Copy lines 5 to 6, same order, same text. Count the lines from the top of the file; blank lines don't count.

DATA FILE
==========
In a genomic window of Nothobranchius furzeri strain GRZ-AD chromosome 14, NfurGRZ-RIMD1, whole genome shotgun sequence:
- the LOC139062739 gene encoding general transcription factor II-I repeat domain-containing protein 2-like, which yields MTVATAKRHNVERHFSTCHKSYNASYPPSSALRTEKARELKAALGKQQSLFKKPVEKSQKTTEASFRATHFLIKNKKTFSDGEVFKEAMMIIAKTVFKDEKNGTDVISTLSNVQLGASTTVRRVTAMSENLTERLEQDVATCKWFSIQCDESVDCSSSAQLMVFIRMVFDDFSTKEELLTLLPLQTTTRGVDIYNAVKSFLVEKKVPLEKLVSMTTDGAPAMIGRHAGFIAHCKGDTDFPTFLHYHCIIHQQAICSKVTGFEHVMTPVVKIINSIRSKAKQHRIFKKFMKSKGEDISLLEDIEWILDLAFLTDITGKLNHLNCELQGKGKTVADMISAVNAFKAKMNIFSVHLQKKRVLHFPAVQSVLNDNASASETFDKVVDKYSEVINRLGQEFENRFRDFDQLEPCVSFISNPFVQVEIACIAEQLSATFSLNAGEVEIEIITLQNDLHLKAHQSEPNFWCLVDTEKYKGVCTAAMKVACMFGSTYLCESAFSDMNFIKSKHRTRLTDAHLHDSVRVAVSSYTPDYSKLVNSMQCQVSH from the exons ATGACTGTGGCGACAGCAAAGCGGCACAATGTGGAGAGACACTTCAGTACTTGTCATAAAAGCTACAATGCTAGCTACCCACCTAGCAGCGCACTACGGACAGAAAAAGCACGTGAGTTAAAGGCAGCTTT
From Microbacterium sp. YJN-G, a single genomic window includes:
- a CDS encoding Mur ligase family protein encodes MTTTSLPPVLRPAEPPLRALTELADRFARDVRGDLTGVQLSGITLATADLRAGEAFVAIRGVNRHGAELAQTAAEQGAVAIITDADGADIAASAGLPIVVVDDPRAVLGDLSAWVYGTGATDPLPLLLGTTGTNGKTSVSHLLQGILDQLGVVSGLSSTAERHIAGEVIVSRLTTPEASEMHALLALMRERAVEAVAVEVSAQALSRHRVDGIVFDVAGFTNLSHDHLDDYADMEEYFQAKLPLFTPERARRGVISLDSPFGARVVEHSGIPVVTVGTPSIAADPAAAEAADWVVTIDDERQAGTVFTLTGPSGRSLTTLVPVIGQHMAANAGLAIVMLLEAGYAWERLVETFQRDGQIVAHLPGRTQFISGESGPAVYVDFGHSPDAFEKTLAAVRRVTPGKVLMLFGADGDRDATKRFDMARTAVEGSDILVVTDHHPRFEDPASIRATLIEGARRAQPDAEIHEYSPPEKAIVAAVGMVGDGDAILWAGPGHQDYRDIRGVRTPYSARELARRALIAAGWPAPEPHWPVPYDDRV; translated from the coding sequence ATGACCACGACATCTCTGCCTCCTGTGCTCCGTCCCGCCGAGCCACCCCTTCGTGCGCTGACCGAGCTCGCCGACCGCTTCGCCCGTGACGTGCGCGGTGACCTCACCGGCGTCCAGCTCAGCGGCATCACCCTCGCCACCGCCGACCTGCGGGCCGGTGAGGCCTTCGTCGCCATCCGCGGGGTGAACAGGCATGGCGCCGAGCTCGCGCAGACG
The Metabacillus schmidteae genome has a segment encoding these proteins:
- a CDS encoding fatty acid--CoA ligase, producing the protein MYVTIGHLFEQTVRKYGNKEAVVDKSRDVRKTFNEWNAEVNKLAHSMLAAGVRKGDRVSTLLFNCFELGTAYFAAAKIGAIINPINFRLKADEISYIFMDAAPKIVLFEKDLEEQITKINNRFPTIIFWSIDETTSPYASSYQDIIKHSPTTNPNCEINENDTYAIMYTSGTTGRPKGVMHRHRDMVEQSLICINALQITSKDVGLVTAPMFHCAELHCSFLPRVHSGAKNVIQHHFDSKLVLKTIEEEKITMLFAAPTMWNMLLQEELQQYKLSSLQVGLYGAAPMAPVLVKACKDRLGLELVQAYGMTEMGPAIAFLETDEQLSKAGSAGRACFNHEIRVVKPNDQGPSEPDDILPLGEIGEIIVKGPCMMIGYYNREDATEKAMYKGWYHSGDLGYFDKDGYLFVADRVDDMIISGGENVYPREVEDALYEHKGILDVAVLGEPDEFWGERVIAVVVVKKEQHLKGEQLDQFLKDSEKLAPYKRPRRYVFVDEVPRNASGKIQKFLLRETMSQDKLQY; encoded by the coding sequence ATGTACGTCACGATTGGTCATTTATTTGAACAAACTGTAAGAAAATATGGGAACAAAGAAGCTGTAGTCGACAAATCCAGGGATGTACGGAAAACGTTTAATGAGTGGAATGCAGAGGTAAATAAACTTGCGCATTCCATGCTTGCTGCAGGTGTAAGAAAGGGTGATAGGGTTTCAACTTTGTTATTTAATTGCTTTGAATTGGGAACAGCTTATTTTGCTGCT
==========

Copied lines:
The Metabacillus schmidteae genome has a segment encoding these proteins:
- a CDS encoding fatty acid--CoA ligase, producing the protein MYVTIGHLFEQTVRKYGNKEAVVDKSRDVRKTFNEWNAEVNKLAHSMLAAGVRKGDRVSTLLFNCFELGTAYFAAAKIGAIINPINFRLKADEISYIFMDAAPKIVLFEKDLEEQITKINNRFPTIIFWSIDETTSPYASSYQDIIKHSPTTNPNCEINENDTYAIMYTSGTTGRPKGVMHRHRDMVEQSLICINALQITSKDVGLVTAPMFHCAELHCSFLPRVHSGAKNVIQHHFDSKLVLKTIEEEKITMLFAAPTMWNMLLQEELQQYKLSSLQVGLYGAAPMAPVLVKACKDRLGLELVQAYGMTEMGPAIAFLETDEQLSKAGSAGRACFNHEIRVVKPNDQGPSEPDDILPLGEIGEIIVKGPCMMIGYYNREDATEKAMYKGWYHSGDLGYFDKDGYLFVADRVDDMIISGGENVYPREVEDALYEHKGILDVAVLGEPDEFWGERVIAVVVVKKEQHLKGEQLDQFLKDSEKLAPYKRPRRYVFVDEVPRNASGKIQKFLLRETMSQDKLQY; encoded by the coding sequence ATGTACGTCACGATTGGTCATTTATTTGAACAAACTGTAAGAAAATATGGGAACAAAGAAGCTGTAGTCGACAAATCCAGGGATGTACGGAAAACGTTTAATGAGTGGAATGCAGAGGTAAATAAACTTGCGCATTCCATGCTTGCTGCAGGTGTAAGAAAGGGTGATAGGGTTTCAACTTTGTTATTTAATTGCTTTGAATTGGGAACAGCTTATTTTGCTGCT